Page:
Course Outline for Precalculus_Mathematics Download

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Course Outline for Pre-Calculus Mathematics
Debra Cacchillo
Saugerties High School
Saugerties, NY 12477
845-247-6650
[email protected]
College In The High School Course: Ulster County Community College – Full-Year
Course Description: This course provides a background in the topics necessary for success in calculus.
It is also designed for students who want to be better prepared for Advanced Placement Calculus. The
course will include functions, graphing functions, solving higher order equations, system of equations,
exponents, logarithms, trigonometry, conic sections, polar equations and their graphs, series,
sequences, and limits.
General Course Goals:
1. The student will explore functions
2. The student will be prepared to enter Calculus upon completion of this course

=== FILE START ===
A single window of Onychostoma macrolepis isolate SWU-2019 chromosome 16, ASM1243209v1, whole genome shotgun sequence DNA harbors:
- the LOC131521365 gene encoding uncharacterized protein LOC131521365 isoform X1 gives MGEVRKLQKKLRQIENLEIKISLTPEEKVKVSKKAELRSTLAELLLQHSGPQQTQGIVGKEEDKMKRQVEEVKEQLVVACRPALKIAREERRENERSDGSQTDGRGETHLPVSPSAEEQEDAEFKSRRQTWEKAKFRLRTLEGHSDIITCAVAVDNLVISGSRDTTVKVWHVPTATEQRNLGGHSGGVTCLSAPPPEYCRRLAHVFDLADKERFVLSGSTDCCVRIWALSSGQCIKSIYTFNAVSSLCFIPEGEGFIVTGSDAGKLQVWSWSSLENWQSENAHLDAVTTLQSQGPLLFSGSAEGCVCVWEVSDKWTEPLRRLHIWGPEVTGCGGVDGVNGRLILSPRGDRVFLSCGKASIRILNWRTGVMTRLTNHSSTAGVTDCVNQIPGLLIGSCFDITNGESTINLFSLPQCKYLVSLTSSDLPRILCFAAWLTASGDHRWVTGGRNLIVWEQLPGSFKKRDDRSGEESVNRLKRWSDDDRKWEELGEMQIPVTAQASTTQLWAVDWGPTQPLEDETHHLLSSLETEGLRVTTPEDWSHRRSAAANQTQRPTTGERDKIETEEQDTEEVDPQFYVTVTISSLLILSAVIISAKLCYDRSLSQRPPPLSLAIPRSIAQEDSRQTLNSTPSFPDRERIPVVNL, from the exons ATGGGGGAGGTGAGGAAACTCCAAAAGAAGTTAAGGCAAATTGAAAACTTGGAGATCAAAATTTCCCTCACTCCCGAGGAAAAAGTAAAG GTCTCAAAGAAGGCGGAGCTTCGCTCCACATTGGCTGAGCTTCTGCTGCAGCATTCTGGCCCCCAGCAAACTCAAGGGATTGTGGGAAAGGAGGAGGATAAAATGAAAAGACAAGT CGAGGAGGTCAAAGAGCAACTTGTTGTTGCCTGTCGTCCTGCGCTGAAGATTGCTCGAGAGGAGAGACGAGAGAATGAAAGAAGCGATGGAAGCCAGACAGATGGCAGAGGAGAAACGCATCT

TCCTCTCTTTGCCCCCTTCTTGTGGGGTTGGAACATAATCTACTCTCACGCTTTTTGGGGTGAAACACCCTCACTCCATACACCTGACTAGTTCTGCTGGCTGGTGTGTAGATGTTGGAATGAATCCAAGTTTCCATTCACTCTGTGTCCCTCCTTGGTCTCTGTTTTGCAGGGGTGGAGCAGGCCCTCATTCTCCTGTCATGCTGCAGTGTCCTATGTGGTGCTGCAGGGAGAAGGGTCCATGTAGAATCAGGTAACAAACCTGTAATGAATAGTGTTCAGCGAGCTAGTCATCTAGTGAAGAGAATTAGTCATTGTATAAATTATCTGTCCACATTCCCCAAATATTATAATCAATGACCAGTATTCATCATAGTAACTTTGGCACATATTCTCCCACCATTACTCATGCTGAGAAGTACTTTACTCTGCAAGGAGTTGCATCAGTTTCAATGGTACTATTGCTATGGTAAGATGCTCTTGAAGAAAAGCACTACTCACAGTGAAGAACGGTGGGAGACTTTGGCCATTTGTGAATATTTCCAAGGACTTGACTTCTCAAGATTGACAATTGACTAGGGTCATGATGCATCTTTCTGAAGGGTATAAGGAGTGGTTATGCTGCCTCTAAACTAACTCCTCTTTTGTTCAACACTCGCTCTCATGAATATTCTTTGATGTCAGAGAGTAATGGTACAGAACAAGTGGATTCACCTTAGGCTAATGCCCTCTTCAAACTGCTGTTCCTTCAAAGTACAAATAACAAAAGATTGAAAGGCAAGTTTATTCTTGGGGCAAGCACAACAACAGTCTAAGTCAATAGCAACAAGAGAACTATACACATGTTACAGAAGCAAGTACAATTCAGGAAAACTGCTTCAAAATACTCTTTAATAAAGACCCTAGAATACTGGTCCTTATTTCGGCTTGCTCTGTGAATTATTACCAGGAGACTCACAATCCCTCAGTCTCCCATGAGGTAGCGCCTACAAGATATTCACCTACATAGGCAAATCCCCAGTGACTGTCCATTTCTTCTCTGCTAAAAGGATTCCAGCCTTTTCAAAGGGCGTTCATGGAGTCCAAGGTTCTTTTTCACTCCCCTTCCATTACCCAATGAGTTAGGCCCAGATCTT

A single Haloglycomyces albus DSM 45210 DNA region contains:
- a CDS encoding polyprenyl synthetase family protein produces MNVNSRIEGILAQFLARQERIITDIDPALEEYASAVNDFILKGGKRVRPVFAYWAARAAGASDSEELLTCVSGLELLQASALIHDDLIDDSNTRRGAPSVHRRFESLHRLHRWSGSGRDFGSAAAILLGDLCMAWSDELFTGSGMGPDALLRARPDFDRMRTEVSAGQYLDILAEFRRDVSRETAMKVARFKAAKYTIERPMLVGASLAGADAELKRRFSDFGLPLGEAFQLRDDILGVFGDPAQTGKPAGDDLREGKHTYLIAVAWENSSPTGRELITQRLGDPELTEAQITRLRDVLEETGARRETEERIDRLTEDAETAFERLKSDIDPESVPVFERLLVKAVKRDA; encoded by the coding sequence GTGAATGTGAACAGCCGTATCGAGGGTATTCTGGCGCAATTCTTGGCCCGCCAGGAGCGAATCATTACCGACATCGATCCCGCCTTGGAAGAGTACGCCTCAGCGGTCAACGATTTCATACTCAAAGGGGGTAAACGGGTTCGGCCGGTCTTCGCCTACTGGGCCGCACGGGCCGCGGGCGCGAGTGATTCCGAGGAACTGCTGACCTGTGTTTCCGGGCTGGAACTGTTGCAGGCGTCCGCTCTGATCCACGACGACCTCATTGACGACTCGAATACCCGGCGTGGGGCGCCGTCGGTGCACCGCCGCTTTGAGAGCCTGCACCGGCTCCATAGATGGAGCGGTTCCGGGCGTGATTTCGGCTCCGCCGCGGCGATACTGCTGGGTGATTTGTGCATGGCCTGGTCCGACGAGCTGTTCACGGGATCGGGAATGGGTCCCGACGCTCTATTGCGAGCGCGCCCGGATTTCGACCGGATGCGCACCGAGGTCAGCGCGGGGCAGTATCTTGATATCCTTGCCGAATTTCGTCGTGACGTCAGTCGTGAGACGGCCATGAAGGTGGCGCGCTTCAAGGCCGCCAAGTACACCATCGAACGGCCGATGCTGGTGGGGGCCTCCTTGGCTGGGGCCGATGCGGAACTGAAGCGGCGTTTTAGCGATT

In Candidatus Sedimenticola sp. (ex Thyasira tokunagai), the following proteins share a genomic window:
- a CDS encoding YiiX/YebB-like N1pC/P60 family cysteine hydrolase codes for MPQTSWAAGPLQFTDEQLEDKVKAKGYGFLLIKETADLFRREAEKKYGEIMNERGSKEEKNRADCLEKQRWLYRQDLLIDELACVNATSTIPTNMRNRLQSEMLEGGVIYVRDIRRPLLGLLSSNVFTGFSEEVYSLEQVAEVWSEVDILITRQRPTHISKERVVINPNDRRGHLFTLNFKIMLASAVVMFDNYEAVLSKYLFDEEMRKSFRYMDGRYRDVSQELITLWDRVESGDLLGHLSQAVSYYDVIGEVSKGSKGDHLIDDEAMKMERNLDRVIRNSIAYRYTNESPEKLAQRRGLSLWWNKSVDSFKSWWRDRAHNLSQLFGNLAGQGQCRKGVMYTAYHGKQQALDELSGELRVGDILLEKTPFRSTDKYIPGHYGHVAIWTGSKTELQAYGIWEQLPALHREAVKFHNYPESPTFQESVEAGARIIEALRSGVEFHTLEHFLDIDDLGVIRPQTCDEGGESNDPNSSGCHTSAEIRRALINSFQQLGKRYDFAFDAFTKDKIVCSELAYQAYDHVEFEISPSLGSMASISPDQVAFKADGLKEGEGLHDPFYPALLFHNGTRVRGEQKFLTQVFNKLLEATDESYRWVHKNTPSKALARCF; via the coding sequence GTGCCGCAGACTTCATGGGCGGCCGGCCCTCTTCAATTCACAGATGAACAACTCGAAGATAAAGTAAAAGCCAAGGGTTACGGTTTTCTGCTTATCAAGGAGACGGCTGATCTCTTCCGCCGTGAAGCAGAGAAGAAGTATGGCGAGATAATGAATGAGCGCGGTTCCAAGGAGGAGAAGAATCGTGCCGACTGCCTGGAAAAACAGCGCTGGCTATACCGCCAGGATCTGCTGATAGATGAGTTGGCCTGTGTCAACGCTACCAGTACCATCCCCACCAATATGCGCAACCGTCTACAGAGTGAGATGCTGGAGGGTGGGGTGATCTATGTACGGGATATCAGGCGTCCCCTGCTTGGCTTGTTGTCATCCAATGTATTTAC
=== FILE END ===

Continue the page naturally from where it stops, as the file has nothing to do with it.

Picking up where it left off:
Prerequisite: Algebra II and Trigonometry or College Algebra (with teacher recommendation)
Text Book: Pre-Calculus with Limits, by Cynthia Young (Wiley)
Grading:
1. Quarterly grades will be determined by using a total point evaluation that includes:
 Tests (weekly)
 Quizzes (1-4 per week)
 Homework (collected daily)
 Quarter Exams
2. Final Exam
3. Extra Help will be available every 9th period unless notified in advance (2:15 – 3:00pm)
Student Requirements for Completion of the Course: Final grade will be determined by an average of
the four quarter grades and the final exam (20% each).
Course Outline and Objectives